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Attributes of clinical recommendations that influence change in practice following audit and feedback

Lookup NU author(s): Dr Robbie Foy, Professor Jeremy Grimshaw


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Publication metadata

Author(s): Foy R; Grimshaw J; MacLennan G; Penney G; Campbell M; Grol R

Publication type: Article

Publication status: Published

Journal: Journal of Clinical Epidemiology

Year: 2002

Volume: 55

Issue: 7

Pages: 717-722

ISSN (print): 0895-4356

ISSN (electronic): 1878-5921

Publisher: Elsevier Inc.


DOI: 10.1016/S0895-4356(02)00403-1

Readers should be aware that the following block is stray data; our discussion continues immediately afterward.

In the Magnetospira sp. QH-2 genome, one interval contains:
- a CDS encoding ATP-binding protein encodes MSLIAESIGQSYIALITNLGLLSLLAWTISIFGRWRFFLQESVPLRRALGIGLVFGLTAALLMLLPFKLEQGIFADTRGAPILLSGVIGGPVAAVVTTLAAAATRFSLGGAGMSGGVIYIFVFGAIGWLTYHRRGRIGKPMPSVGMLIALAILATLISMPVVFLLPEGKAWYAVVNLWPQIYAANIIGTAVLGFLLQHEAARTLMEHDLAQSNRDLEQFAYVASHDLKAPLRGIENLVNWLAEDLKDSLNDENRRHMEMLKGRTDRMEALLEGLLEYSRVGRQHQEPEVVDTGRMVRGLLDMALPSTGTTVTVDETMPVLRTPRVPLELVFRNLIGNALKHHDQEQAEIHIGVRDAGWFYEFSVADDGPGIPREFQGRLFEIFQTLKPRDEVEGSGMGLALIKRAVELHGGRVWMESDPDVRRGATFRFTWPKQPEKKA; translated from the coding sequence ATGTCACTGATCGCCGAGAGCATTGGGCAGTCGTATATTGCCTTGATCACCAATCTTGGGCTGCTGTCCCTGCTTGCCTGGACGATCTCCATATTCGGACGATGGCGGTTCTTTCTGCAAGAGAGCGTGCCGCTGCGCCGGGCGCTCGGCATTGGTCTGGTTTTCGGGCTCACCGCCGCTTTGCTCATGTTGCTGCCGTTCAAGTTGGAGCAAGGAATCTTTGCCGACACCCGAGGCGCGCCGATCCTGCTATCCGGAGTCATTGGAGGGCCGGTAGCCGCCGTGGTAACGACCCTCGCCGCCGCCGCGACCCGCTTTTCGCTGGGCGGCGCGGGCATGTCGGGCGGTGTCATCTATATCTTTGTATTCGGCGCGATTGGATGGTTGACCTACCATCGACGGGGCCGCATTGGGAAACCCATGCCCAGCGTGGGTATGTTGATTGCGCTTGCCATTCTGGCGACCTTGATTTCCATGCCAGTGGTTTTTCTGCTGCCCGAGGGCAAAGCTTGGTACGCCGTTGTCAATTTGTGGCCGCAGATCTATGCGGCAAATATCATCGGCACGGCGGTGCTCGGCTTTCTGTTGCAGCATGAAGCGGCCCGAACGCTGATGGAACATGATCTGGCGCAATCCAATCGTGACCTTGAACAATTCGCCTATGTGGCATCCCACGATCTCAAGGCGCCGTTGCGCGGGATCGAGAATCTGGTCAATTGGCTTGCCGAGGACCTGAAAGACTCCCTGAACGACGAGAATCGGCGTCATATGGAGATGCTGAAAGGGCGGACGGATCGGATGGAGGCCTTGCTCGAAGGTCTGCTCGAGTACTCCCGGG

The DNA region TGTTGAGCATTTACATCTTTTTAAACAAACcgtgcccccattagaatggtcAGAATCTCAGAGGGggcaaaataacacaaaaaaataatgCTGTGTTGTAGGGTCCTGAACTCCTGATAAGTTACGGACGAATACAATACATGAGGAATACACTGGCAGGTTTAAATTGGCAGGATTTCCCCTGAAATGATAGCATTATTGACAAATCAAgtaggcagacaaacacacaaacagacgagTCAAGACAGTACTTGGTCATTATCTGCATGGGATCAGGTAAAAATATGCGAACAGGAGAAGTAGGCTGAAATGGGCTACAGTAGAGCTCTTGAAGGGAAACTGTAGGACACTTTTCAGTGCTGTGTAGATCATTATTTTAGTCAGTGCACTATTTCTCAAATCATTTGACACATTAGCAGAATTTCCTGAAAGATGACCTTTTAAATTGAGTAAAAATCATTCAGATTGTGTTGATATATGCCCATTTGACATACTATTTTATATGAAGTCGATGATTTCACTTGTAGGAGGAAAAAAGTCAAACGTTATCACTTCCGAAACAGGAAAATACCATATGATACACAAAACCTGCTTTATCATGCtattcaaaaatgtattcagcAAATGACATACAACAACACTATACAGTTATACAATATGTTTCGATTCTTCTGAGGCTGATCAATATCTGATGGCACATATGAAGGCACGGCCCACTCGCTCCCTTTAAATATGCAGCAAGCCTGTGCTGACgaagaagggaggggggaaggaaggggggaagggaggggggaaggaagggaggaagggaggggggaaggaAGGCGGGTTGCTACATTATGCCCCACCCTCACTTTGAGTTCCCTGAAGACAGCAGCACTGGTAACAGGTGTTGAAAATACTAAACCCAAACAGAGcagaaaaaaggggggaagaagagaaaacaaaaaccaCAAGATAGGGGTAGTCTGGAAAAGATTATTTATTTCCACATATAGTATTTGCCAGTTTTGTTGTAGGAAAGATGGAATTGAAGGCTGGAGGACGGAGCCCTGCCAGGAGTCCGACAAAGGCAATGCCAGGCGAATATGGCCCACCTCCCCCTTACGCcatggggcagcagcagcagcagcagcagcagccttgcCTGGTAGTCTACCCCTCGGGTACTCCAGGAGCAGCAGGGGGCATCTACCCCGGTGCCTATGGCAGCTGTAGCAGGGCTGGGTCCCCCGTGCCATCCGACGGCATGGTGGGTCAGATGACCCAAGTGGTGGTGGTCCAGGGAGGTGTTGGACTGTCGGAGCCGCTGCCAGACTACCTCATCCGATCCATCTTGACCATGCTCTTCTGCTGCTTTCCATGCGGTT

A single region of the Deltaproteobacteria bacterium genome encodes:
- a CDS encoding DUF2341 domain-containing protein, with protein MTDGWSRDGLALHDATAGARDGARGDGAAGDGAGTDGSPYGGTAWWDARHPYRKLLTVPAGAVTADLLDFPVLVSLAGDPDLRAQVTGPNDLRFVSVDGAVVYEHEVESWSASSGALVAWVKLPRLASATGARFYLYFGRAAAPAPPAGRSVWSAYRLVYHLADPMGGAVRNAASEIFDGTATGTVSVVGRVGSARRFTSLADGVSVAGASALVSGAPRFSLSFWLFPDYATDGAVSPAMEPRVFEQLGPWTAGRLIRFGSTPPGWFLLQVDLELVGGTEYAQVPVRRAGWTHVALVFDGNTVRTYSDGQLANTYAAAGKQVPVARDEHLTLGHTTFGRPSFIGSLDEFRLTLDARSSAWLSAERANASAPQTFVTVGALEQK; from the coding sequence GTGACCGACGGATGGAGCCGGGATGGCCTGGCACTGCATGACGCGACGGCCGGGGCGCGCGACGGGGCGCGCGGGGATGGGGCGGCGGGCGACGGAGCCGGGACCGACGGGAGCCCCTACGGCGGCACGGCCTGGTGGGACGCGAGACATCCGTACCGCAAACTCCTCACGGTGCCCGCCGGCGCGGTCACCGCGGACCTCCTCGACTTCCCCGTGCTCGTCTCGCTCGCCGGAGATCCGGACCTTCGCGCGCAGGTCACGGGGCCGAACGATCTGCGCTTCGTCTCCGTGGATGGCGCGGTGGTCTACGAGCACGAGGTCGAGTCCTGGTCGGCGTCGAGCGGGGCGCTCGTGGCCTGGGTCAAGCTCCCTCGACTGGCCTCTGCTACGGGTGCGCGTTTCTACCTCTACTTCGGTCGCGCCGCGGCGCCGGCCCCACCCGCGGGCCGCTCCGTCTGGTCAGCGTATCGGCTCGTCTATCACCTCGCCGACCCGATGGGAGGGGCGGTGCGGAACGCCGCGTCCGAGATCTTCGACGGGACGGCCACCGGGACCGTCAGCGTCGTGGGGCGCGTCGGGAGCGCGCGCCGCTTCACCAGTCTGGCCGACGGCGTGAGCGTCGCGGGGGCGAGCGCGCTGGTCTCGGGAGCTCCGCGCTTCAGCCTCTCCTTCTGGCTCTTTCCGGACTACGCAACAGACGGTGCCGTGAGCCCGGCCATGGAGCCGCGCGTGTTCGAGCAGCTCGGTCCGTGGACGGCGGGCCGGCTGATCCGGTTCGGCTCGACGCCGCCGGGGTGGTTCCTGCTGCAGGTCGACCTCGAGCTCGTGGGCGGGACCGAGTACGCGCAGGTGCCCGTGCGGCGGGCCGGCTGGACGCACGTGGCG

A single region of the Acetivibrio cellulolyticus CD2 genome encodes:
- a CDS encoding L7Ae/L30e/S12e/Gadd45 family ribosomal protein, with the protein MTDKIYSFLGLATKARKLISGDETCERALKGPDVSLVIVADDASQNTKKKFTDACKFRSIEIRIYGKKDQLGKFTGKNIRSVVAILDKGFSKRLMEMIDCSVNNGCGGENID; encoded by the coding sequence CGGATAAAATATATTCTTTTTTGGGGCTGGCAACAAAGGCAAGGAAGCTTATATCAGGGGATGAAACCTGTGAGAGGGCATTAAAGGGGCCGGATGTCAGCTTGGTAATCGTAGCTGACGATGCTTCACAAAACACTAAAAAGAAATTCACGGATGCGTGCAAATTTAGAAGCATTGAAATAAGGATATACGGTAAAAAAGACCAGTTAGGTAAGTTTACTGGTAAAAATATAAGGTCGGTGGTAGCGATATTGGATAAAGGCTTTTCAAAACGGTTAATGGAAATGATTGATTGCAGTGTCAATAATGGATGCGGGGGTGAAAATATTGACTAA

Notes: The implementation of clinical guidelines represents a considerable challenge to guideline developers, quality improvement leads and clinicians. Various factors can influence the effectiveness of interventions to promote guideline implementation. Whilst much work has focused on characteristics of clinicians or healthcare organisations, little work has addressed the nature of guideline recommendations themselves. This study determined which attributes of clinical practice recommendations influenced changes in practice following audit and feedback. Within an observational study design, multilevel modelling was used to examine the relationship between various attributes of recommendations and compliance with the recommendations before and after audit and feedback. Similar work in this area has only looked at compliance with recommendations (i.e. a one-off measure of performance). However, clinical guidelines are produced to promote change in behaviour (i.e. an increase in compliance), which this investigation found were different from those associated with compliance. This study found that recommendations incompatible with clinician values were independently associated with greater change in practice following audit and feedback following audit and feedback – even after accounting for lower baseline (pre-feedback) compliance. Those responsible for quality improvement may feel deterred from pushing recommendations perceived to be unacceptable to clinicians. However, this study suggests that greater quality gains are possible when these are targeted using audit and feedback.


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